To the Most Noble and Honourable Viscount of Stokington,
Sir, while we must admit we are pleased by your choosing to correspond with us in regards to membership, we must respectfully decline your entreaty. Unfortunately, reports of your Scandalous Exploits among the brothels and taverns of Oxfordtown and of gaming and horse speculation in Eton have reached our ears, and at this time it is the esteemed opinion of the Chairing Committee that admitting your August Person to our Society would irreparably besmirch and blacken the fine name of Brooks’s, and make us little more than a house of Ill-Repute such as can be found in any back-alley of Southwark or high-street of Philadelphia. We hope this missive finds you well, and we respectfully remain,
John Cholmondeley, Esq.
Brooks’s Private Secretary
I must admit, my face fell a bit at this. Nevertheless, it was always pleasant to receive such a firm vote of confidence from the tut-tutters and naysayers of High Society. It meant I was irritating the proper people. I was, however, slightly offended by the mention of "horse speculation." I appreciate horses, and a good horse race, but let me be clear: it is not speculation the way I do it.
I tried to be happy and gay despite this set back. This took some doing. Day and night I raged, shaking my fist as Lear did towards the heavens. I drank deep of gin and brandy. I smoked any number of fine cigars, fuming under my breath. I vowed vengeance, public humiliation. I tried to distract myself in books, in plays, in little works of poesy. I was counseled towards reason by the landlord, but I would not listen to reason, for reason always means what someone else has got to say. I raged, I fumed, I hated, I groaned in fury, I unleashed my wrath on the servants.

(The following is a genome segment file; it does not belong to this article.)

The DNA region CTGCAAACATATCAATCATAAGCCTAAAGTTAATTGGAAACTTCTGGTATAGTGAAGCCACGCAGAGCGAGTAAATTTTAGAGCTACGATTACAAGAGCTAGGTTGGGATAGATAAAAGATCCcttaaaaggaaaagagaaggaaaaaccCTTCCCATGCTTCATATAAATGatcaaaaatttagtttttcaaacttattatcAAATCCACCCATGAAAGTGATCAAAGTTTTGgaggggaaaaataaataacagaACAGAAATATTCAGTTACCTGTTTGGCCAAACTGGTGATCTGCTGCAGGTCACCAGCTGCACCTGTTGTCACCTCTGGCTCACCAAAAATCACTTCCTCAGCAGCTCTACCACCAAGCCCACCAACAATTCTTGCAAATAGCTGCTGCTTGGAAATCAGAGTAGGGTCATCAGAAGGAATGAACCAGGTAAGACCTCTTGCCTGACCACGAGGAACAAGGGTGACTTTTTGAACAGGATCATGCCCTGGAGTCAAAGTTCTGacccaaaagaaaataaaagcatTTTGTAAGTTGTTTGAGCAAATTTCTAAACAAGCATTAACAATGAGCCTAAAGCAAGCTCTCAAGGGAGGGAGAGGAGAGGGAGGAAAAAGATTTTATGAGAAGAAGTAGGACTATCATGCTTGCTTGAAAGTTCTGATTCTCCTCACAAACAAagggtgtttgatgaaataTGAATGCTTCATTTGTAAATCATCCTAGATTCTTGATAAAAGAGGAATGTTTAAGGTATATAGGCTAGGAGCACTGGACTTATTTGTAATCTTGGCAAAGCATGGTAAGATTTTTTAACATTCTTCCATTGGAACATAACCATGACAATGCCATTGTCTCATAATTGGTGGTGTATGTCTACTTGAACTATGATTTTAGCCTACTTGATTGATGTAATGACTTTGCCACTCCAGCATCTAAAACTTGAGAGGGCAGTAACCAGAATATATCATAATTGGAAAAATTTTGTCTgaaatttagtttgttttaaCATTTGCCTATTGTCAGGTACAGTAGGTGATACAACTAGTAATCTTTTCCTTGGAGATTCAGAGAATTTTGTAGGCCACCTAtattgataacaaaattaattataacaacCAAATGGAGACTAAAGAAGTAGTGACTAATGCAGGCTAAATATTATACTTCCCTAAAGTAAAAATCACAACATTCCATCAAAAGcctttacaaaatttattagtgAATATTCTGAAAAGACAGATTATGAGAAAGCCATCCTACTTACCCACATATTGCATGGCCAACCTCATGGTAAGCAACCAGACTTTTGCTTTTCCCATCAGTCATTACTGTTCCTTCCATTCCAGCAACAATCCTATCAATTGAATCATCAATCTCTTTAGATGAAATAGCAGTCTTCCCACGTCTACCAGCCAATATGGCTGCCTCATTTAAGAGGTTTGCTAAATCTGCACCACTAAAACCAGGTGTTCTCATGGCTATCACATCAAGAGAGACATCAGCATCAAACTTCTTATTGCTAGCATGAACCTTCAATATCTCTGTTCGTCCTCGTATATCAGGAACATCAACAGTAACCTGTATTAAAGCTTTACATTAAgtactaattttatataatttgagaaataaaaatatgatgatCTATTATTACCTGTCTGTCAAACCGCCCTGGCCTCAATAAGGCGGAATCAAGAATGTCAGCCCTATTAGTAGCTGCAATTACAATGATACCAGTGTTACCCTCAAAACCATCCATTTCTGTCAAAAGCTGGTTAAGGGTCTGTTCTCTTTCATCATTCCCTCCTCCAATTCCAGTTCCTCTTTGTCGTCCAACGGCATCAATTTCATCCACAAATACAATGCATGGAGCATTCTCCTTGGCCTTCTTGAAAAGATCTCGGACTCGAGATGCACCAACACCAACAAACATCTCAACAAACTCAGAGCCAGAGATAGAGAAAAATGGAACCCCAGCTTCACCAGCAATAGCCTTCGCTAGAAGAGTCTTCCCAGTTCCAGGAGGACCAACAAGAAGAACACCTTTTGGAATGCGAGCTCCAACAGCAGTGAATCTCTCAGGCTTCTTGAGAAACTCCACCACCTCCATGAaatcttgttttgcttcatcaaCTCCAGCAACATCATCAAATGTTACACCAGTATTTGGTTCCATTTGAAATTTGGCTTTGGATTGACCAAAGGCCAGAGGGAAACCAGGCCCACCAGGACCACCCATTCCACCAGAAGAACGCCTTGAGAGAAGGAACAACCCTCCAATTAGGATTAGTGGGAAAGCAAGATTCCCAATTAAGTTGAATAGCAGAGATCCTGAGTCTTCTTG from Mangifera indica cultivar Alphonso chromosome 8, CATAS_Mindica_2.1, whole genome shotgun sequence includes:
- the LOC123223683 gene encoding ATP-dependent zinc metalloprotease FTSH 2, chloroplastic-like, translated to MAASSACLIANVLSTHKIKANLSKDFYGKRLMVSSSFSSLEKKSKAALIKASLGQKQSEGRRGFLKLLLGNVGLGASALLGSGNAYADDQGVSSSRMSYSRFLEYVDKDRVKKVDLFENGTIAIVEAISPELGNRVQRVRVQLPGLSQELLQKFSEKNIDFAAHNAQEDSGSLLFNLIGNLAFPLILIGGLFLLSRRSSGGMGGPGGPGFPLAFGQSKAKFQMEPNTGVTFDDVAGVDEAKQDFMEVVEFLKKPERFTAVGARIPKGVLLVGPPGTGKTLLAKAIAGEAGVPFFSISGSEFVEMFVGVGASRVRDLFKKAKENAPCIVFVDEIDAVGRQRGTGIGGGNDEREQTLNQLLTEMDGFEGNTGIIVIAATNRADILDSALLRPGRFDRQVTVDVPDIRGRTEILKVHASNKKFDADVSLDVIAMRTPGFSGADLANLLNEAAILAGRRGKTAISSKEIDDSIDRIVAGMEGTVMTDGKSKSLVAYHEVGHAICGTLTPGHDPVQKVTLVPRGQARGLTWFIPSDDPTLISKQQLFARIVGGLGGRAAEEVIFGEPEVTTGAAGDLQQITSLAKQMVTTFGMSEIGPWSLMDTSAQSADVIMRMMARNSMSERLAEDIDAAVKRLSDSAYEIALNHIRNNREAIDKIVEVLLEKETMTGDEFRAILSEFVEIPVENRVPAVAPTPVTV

I applied to Boodle’s and was accepted the very next day.
Boodle’s is admittedly rather more louche than Brooks’s. As it so happens, though, I was considered by the fine gentlemen at Boodle’s to be prime material for membership, and so it happened that the following Friday evening I found myself at the gaming tables, of which Boodle’s has ever so many, drinking truly excellent brandy and increasing my wealth most hastily. Cutting the proper figure, I lounged in my chair, my cravat loosened, my hair disheveled, and my waistcoat most scandalously unbuttoned (I assure the ladies who may be reading these works, top button only. I have some standards.). Still, I was winning, and that breeds happiness in even the stingiest misanthrope’s heart.
Besides myself at the table, there was the usual collection of nobles and gentry, as well as a few exotic foreigners. Across the table a group of huge Danes gambled their money as though it were rubbish. One fellow, a bear of a man with a thick red beard whose name I heard as Fryktelig, seemed to be the leader, and fortunately for me and everyone else at the table was winning. Roaring with laughter, swinging a pitcher of beer, and wrapping his enormous meaty arms around his companions, he seemed the very image of Falstaffian pleasure. After one particularly fortuitous hand he cried, "De har steder som dette i Oslo ikke!" which I took to be a Danish cry of thanks to the Norse god of baccarat.